At first glance, humans seem to have very little in common with Cassiopea, a primitive jellyfish. Cassiopea is brainless, spineless, and spends essentially its entire life sitting upside down on the ocean floor, pulsating every few seconds. However, Caltech scientists have now discovered that, as different as our daily schedules may seem, humans and jellyfish actually start and end their days with the same behavior: sleep.
Medicine/Pharmacology - Life Sciences
21.09.2017
Tumor metabolism helps classify hepatoblastoma
Tumor metabolism helps classify hepatoblastoma
Looking at cell metabolism instead of histology, EPFL scientists have identified new biomarkers that could help more accurately classify the two main subtypes of hepatoblastoma, a liver cancer in children. Hepatoblastoma is a rare pediatric liver cancer, usually diagnosed in the first three years of life.
Medicine/Pharmacology
21.09.2017
A dose of ’wait-and-see’ reduces unnecessary antibiotic use
Asking patients to take a ‘wait-and-see' approach before having their antibiotic prescriptions filled significantly reduces unnecessary use, a University of Queensland study has shown. The Faculty of Medicine's Primary Care Clinical Unit found less than a third of patients used antibiotics if they were advised to wait up to 48 hours to see if their symptoms resolved.
Life Sciences - Medicine/Pharmacology
20.09.2017
Genome editing reveals role of gene important for human embryo development
Genome editing reveals role of gene important for human embryo development
Researchers have used genome editing technology to reveal the role of a key gene in human embryos in the first few days of development. This is the first time that genome editing has been used to study gene function in human embryos, which could help scientists to better understand the biology of our early development.
Medicine/Pharmacology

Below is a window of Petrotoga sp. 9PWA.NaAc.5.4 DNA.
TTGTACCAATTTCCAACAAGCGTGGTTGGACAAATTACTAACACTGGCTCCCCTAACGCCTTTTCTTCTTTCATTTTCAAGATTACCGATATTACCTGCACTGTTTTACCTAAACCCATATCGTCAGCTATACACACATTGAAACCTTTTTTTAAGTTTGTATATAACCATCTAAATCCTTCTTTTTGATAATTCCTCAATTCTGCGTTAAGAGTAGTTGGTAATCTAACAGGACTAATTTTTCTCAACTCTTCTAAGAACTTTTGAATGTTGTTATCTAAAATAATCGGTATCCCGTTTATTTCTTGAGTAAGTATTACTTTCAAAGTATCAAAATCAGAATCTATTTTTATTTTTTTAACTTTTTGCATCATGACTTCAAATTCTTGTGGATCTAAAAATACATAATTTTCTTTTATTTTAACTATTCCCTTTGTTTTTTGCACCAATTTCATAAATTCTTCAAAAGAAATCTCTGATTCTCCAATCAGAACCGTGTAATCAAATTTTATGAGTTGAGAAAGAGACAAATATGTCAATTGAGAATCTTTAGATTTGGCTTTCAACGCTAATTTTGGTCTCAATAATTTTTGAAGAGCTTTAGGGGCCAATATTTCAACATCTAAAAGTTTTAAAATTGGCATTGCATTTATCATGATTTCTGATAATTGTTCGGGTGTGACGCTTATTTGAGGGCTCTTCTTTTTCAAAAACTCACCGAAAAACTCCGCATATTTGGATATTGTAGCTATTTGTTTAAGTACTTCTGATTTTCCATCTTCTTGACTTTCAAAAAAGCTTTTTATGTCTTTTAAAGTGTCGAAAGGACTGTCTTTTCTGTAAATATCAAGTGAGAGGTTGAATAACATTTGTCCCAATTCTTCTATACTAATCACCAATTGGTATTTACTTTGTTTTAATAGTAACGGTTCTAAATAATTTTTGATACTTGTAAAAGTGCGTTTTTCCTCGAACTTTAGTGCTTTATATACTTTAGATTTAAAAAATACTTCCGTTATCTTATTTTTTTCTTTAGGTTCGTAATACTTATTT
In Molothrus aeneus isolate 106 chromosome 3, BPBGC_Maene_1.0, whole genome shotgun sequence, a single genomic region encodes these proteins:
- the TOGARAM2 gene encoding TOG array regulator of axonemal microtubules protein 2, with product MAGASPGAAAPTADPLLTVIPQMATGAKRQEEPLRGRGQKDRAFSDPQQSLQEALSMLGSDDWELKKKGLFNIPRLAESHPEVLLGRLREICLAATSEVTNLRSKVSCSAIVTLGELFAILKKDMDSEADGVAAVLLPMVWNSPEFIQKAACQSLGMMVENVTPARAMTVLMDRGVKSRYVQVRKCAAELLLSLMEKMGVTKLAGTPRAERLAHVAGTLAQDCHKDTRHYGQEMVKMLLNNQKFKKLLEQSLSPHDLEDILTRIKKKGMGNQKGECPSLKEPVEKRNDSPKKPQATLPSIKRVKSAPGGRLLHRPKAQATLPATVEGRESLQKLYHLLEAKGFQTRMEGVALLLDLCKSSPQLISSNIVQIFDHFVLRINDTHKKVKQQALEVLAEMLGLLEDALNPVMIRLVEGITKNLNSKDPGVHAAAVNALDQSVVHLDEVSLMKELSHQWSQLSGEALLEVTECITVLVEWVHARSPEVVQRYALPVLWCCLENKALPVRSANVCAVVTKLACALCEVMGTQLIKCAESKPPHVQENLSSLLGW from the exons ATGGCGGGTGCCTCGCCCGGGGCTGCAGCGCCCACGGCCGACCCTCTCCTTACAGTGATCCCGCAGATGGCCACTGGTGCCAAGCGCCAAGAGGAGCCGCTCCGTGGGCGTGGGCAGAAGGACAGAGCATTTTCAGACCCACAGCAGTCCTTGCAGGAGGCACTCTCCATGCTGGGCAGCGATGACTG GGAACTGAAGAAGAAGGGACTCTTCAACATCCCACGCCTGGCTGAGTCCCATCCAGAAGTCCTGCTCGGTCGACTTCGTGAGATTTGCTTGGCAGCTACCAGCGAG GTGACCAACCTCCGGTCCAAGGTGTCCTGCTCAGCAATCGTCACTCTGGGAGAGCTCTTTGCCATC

20.09.2017
One e-cigarette with nicotine leads to adrenaline changes in nonsmokers' hearts
One e-cigarette with nicotine leads to adrenaline changes in nonsmokers’ hearts
A new UCLA study has found that healthy nonsmokers experienced increased adrenaline levels in their hearts after one electronic cigarette with nicotine. The findings are published in Journal of the American Heart Association , the open access journal of the American Heart Association/American Stroke Association.
Medicine/Pharmacology
20.09.2017
Individualized diets for irritable bowel syndrome better than placebo
Patients with irritable bowel syndrome who follow individualized diets based on food sensitivity testing experience fewer symptoms, say Yale researchers. Their study is among the first to provide scientific evidence for this medicationfree approach to a debilitating condition. As many as one in five adults meet the criteria for irritable bowel syndrome (IBS), a disorder that can cause chronic abdominal pain, gas, diarrhea, and constipation.
Social Sciences - Medicine/Pharmacology
20.09.2017
Study suggests you can ‘pick up’ a good or bad mood from your friends - but it also suggests that depression doesn’t have the same effect
New research suggests that both good and bad moods can be ‘picked up' from friends, but depression can't. A team led by the University of Warwick has examined whether friends' moods can affect an individual therefore implying that moods may spread across friendship networks. The team analysed data from the National Longitudinal Study of Adolescent to Adult Health which incorporates the moods and friendship networks of US adolescents in schools.
Medicine/Pharmacology
19.09.2017